Between the slightly more capacious battery, faster charging speed and a slight bump in horsepower, the compact electric hatchback makes improvements across the board to remain competitive with Nissan's Leaf in the affordable electric car space.
Let's start with the battery pack, which steps up to 38.3 kWh of energy capacity from 28 kWh -- an increase of about 36 percent.
The bigger battery bestows the Ioniq Electric more range.
The BEV can now cruise up to 170 miles per charge, up from 124.
A new 7.2-kW onboard charger crams electrons into the battery faster than the current model's 6.6-kW unit, so the bigger battery won't take too much longer to charge up.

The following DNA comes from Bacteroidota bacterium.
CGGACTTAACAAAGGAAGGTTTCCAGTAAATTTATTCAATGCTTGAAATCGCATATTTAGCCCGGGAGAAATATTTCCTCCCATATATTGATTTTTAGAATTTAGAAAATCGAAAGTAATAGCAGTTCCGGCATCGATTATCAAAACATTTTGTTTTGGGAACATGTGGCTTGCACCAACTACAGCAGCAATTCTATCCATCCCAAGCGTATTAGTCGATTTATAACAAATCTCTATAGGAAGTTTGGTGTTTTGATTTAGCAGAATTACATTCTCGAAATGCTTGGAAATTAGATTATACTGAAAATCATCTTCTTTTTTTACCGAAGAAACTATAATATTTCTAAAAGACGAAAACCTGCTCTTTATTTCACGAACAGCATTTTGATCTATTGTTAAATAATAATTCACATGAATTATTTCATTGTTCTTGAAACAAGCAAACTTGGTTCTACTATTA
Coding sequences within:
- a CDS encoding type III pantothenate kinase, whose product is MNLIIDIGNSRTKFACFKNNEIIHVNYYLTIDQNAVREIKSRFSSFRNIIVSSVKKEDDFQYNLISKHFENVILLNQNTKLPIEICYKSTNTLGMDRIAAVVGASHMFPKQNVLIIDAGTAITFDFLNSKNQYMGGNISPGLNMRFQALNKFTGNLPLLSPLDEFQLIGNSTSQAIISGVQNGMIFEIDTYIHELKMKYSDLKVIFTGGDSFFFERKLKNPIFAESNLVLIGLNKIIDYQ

Of course, the 100-kW DC fast-charging capability means drivers can sprint up to an 80-percent charge in under an hour at a compatible station.
With a bigger energy reserve, Hyundai saw fit to bump the electric motor's output to 134 ponies -- 16 more than before -- while the 218 pound-feet of torque remains unchanged.
The only number I've noticed go down for 2020 is the combined fuel efficiency, which drops slightly to 133 miles-per-gallon equivalent, still quite efficient.
Keep scrolling for more photos of the Hyundai Ioniq Electric.